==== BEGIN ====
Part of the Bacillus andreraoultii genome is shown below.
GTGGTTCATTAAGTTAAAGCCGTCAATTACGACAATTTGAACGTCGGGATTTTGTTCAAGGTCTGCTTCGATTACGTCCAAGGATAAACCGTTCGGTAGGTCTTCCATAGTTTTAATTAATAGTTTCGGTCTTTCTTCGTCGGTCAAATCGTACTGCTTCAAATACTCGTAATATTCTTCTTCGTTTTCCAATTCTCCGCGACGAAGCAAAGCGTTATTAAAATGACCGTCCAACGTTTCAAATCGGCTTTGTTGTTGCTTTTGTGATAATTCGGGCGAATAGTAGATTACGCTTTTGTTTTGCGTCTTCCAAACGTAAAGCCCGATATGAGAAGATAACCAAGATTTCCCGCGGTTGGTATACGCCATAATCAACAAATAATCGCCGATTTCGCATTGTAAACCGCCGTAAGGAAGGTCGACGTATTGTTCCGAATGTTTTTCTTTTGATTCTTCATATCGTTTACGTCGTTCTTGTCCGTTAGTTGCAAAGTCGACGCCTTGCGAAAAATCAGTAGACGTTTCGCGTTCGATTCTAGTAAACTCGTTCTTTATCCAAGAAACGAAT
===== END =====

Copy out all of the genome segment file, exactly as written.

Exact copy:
Part of the Bacillus andreraoultii genome is shown below.
GTGGTTCATTAAGTTAAAGCCGTCAATTACGACAATTTGAACGTCGGGATTTTGTTCAAGGTCTGCTTCGATTACGTCCAAGGATAAACCGTTCGGTAGGTCTTCCATAGTTTTAATTAATAGTTTCGGTCTTTCTTCGTCGGTCAAATCGTACTGCTTCAAATACTCGTAATATTCTTCTTCGTTTTCCAATTCTCCGCGACGAAGCAAAGCGTTATTAAAATGACCGTCCAACGTTTCAAATCGGCTTTGTTGTTGCTTTTGTGATAATTCGGGCGAATAGTAGATTACGCTTTTGTTTTGCGTCTTCCAAACGTAAAGCCCGATATGAGAAGATAACCAAGATTTCCCGCGGTTGGTATACGCCATAATCAACAAATAATCGCCGATTTCGCATTGTAAACCGCCGTAAGGAAGGTCGACGTATTGTTCCGAATGTTTTTCTTTTGATTCTTCATATCGTTTACGTCGTTCTTGTCCGTTAGTTGCAAAGTCGACGCCTTGCGAAAAATCAGTAGACGTTTCGCGTTCGATTCTAGTAAACTCGTTCTTTATCCAAGAAACGAAT